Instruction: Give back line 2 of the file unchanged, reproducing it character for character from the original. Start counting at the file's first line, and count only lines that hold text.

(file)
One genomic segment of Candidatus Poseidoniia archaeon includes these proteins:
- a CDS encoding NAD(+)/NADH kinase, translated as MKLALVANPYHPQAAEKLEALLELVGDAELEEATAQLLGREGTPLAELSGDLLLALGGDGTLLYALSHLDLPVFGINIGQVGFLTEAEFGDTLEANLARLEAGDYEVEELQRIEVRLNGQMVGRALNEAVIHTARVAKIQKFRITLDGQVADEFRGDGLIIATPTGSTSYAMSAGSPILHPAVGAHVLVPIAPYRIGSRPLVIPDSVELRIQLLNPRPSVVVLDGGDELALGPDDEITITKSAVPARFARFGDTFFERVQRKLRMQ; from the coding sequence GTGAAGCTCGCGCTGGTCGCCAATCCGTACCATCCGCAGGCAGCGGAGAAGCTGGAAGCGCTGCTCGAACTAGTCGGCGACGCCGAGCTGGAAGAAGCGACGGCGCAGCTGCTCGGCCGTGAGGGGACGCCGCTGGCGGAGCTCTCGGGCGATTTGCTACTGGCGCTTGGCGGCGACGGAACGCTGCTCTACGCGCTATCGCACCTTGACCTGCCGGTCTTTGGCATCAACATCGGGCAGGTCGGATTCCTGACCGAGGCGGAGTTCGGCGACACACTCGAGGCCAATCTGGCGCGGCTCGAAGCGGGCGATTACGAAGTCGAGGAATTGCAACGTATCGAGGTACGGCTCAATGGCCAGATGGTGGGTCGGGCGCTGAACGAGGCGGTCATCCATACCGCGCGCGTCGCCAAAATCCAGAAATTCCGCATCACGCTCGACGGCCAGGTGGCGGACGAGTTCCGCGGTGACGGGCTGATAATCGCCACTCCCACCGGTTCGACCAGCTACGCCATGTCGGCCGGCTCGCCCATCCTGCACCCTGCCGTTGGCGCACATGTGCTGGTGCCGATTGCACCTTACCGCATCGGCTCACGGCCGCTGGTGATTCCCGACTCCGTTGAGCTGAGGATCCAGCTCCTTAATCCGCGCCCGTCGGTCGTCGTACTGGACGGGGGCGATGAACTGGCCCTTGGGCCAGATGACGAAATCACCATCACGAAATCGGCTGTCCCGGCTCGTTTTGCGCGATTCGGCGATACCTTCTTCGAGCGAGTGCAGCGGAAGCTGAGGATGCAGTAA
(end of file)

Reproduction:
- a CDS encoding NAD(+)/NADH kinase, translated as MKLALVANPYHPQAAEKLEALLELVGDAELEEATAQLLGREGTPLAELSGDLLLALGGDGTLLYALSHLDLPVFGINIGQVGFLTEAEFGDTLEANLARLEAGDYEVEELQRIEVRLNGQMVGRALNEAVIHTARVAKIQKFRITLDGQVADEFRGDGLIIATPTGSTSYAMSAGSPILHPAVGAHVLVPIAPYRIGSRPLVIPDSVELRIQLLNPRPSVVVLDGGDELALGPDDEITITKSAVPARFARFGDTFFERVQRKLRMQ; from the coding sequence GTGAAGCTCGCGCTGGTCGCCAATCCGTACCATCCGCAGGCAGCGGAGAAGCTGGAAGCGCTGCTCGAACTAGTCGGCGACGCCGAGCTGGAAGAAGCGACGGCGCAGCTGCTCGGCCGTGAGGGGACGCCGCTGGCGGAGCTCTCGGGCGATTTGCTACTGGCGCTTGGCGGCGACGGAACGCTGCTCTACGCGCTATCGCACCTTGACCTGCCGGTCTTTGGCATCAACATCGGGCAGGTCGGATTCCTGACCGAGGCGGAGTTCGGCGACACACTCGAGGCCAATCTGGCGCGGCTCGAAGCGGGCGATTACGAAGTCGAGGAATTGCAACGTATCGAGGTACGGCTCAATGGCCAGATGGTGGGTCGGGCGCTGAACGAGGCGGTCATCCATACCGCGCGCGTCGCCAAAATCCAGAAATTCCGCATCACGCTCGACGGCCAGGTGGCGGACGAGTTCCGCGGTGACGGGCTGATAATCGCCACTCCCACCGGTTCGACCAGCTACGCCATGTCGGCCGGCTCGCCCATCCTGCACCCTGCCGTTGGCGCACATGTGCTGGTGCCGATTGCACCTTACCGCATCGGCTCACGGCCGCTGGTGATTCCCGACTCCGTTGAGCTGAGGATCCAGCTCCTTAATCCGCGCCCGTCGGTCGTCGTACTGGACGGGGGCGATGAACTGGCCCTTGGGCCAGATGACGAAATCACCATCACGAAATCGGCTGTCCCGGCTCGTTTTGCGCGATTCGGCGATACCTTCTTCGAGCGAGTGCAGCGGAAGCTGAGGATGCAGTAA